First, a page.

Inspired in Charlotte: DNC 2012
I am eagerly anticipating the president’s speech in just a few hours. I know you are as well.
I’ll put it simply — I am inspired by what is happening in Charlotte, North Carolina.
The Democratic National Convention has featured home run speaker after home run speaker, proclaiming our American values and our optimism about the future. I’m more confident than ever that not only will President Obama win re-election, but that Democrats will make gains at national, state and local levels.
We have the right policies. As President Clinton laid out last night, Democrats are the party of economic growth and opportunity. Read his speech here.
Here’s part of what he said: “We think the country works better with a strong middle class, with real opportunities for poor folks to work their way into it with a relentless focus on the future, with business and government actually working together to promote growth and broadly share prosperity. … Since 1961, for 52 years now, the Republicans have held the White House 28 years, the Democrats, 24. In those 52 years, our private economy has produced 66 million private sector jobs. So what’s the job score? Republicans, 24 million; Democrats, 42 million.”
President Clinton gave a detailed explanation of why our ideas are better for the vast majority of Americans. Other speakers, including the brave young woman Benita Veliz, an undocumented immigrant and DREAMer, showed who we are.
We are everyone seeking the American Dream, people who want nothing more than to work hard and be treated fairly.
Veliz, by the way, is a Texan.
Another Texan, San Antonio Mayor Julian Castro, spoke Tuesday night.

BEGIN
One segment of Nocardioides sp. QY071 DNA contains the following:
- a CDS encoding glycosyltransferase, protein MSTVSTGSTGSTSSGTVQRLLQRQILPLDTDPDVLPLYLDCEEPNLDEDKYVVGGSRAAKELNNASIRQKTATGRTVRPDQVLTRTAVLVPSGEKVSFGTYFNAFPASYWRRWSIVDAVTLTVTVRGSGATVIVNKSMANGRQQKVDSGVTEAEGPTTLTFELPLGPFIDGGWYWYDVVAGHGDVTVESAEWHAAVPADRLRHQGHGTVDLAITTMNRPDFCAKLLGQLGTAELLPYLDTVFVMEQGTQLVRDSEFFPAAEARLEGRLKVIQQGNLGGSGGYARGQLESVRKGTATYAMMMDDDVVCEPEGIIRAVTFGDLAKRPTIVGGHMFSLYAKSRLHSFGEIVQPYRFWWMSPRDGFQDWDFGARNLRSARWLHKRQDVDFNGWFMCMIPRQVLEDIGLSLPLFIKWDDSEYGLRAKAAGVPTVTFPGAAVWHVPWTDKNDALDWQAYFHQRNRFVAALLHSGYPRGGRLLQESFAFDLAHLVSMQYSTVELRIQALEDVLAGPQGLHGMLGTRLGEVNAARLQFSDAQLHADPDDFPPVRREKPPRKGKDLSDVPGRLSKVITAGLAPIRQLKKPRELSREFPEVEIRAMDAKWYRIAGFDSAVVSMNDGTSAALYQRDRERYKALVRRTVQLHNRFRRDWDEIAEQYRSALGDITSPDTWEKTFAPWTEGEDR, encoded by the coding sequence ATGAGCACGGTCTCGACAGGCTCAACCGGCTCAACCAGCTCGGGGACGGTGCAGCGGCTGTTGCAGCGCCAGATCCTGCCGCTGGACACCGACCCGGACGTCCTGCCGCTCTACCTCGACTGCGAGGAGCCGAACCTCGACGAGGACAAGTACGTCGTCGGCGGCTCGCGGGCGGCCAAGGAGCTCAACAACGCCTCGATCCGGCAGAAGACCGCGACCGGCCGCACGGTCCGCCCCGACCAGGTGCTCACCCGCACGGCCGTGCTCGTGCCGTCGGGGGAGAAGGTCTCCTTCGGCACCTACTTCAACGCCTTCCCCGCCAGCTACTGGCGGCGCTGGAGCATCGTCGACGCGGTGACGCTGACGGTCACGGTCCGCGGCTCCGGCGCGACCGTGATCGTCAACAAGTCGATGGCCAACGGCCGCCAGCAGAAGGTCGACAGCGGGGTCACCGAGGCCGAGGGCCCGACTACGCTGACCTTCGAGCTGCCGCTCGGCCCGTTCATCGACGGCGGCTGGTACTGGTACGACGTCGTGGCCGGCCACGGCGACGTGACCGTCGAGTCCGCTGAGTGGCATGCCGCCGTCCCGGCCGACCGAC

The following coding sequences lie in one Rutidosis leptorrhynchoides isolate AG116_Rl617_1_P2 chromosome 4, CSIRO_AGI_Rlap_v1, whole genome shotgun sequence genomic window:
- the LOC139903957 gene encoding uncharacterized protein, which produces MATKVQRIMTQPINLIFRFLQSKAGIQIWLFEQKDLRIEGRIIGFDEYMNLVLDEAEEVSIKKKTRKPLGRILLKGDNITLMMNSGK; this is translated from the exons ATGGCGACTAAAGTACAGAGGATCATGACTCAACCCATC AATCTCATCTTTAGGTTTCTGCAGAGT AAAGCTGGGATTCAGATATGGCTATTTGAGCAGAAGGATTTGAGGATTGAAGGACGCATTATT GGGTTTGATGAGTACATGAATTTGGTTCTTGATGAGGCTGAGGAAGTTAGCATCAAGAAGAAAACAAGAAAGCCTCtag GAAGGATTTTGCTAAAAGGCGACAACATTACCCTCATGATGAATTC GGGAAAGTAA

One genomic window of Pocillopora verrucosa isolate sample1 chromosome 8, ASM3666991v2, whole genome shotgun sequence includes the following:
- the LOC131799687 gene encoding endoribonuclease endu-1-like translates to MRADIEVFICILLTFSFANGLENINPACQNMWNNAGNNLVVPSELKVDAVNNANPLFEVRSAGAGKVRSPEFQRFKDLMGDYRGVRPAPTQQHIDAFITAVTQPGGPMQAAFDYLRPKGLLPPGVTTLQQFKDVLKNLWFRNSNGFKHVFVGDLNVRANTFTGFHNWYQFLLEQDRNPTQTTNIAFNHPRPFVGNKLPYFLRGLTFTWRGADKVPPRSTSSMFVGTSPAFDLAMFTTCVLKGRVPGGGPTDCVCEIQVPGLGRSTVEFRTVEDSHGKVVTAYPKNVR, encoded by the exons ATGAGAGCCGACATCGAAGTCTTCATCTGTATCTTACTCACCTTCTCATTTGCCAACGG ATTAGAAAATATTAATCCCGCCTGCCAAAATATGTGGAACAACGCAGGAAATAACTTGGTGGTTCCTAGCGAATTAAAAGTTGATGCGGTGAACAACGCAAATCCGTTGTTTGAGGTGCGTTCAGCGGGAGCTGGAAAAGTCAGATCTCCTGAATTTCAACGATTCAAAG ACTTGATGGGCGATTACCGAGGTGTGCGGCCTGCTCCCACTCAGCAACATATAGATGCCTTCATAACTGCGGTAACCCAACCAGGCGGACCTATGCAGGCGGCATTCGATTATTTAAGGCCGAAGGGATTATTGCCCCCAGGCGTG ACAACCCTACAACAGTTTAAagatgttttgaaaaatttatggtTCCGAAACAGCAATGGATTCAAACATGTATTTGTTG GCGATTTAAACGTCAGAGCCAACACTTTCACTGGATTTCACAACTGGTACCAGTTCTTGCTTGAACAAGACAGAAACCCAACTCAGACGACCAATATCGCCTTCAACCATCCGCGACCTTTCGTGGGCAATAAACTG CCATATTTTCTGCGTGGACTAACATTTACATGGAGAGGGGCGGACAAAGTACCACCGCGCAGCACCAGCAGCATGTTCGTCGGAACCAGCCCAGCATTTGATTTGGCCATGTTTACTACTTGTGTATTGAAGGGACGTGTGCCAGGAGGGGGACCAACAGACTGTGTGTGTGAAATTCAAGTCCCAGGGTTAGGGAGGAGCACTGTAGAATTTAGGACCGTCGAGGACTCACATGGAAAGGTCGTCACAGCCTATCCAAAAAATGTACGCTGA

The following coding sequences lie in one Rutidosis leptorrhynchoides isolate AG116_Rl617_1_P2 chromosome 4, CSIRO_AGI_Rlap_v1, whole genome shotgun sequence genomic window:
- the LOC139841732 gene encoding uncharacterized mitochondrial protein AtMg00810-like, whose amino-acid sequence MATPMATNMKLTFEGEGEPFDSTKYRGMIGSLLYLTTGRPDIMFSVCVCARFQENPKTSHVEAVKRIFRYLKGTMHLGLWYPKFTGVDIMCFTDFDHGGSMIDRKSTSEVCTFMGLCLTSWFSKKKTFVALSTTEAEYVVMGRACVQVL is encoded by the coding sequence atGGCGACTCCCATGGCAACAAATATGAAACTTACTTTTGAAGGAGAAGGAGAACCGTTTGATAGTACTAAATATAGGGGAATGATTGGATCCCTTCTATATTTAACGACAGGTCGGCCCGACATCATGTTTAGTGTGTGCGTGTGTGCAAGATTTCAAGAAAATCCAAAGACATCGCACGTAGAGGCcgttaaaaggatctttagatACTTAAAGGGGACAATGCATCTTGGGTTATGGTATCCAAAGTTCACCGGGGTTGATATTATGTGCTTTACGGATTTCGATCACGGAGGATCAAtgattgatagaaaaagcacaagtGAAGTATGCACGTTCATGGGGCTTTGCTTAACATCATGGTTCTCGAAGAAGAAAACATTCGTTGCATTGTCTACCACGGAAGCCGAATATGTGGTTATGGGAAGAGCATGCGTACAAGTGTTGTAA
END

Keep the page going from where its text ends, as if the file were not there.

He was the first Latino ever to give the convention’s keynote address. To see his message resonate across the country, with his family sitting behind him, was to see history and the future all at once.
I have written before about the New Texas, a state of inclusiveness and opportunity, where a young man from San Antonio, whose mother had to fight for the right to vote freely, can lead his city and represent our hopes and aspirations on the national stage.
Progress comes, sometimes halting, and the fight continues. Voter ID, for example, is a more subtle form of the overt discrimination people like Castro’s mother faced; it was rightly found by a federal court to be unlawful, and with a bedrock belief in the Constitution we know our hard work and determination will overcome prejudice and fear.
Because we have a Constitution, because we have the right to vote, our most powerful tool ultimately is organization and participation.
Think about it. Every vote counts, and we are leaving too many on the table, especially Hispanic votes. The New York Times reported in June that half the eligible Hispanic voters cast ballots in 2008; that compared to 66 percent of eligible whites and 65 percent of eligible African-Americans. In Texas, more than 2 million eligible Hispanics have not registered to vote.
In the near future, let’s double turnout in El Paso County, and set an example for the rest of the state. We’ll be calling on you to help in that effort.
Tonight, I’m looking forward to hearing President Barack Obama, and I know many of you in El Paso — especially the Democrats who will be watching at the McCall Center — are as well.
The president’s speech will cap the convention, but he is only a part of what has been built. We have heard from people on the street, in hotel lobbies and ballrooms, in the Charlotte Convention Center where the caucus meetings take place to the arena where the DNC is happening. We have heard from sidewalk protestors, from big-name speakers, and from people who have no fancy titles but plenty of passion and belief in our values of equality, inclusiveness and personal initiative.
We have heard and spoken about our beliefs. We believe in government that works for the people’s health, safety and welfare, that supports the individual’s drive for economic success. We believe in education and equality. We believe in our roots as a nation of hard-working immigrants. We believe in America as it was, is and will be.
From top to bottom, from presidential to local elections, the difference is clear. Democrats value our differences, and believe everyone deserves a shot at the pursuit of happiness.
We believe in the American Dream.
It’s been a great honor to serve as a delegate at this convention, and I look forward to representing the Texas Democratic Party Hispanic Caucus and El Paso as a new member of the National Democratic Committee.
Onward to November!